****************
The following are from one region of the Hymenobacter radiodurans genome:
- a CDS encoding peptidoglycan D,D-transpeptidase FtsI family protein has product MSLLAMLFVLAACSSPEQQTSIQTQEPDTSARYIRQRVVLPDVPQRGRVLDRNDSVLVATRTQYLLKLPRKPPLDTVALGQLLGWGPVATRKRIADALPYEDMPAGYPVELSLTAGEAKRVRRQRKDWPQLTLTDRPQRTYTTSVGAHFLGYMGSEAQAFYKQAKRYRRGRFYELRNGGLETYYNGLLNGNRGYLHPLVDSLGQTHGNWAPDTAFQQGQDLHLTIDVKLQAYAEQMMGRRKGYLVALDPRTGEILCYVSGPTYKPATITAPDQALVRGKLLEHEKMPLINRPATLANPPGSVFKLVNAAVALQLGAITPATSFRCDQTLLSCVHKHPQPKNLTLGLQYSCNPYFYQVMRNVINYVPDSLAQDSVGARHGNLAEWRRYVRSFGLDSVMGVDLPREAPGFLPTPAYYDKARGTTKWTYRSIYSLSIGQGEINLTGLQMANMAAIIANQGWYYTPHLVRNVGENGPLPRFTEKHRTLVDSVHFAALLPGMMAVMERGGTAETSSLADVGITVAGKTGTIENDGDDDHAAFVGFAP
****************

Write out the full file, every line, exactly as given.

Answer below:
The following are from one region of the Hymenobacter radiodurans genome:
- a CDS encoding peptidoglycan D,D-transpeptidase FtsI family protein has product MSLLAMLFVLAACSSPEQQTSIQTQEPDTSARYIRQRVVLPDVPQRGRVLDRNDSVLVATRTQYLLKLPRKPPLDTVALGQLLGWGPVATRKRIADALPYEDMPAGYPVELSLTAGEAKRVRRQRKDWPQLTLTDRPQRTYTTSVGAHFLGYMGSEAQAFYKQAKRYRRGRFYELRNGGLETYYNGLLNGNRGYLHPLVDSLGQTHGNWAPDTAFQQGQDLHLTIDVKLQAYAEQMMGRRKGYLVALDPRTGEILCYVSGPTYKPATITAPDQALVRGKLLEHEKMPLINRPATLANPPGSVFKLVNAAVALQLGAITPATSFRCDQTLLSCVHKHPQPKNLTLGLQYSCNPYFYQVMRNVINYVPDSLAQDSVGARHGNLAEWRRYVRSFGLDSVMGVDLPREAPGFLPTPAYYDKARGTTKWTYRSIYSLSIGQGEINLTGLQMANMAAIIANQGWYYTPHLVRNVGENGPLPRFTEKHRTLVDSVHFAALLPGMMAVMERGGTAETSSLADVGITVAGKTGTIENDGDDDHAAFVGFAP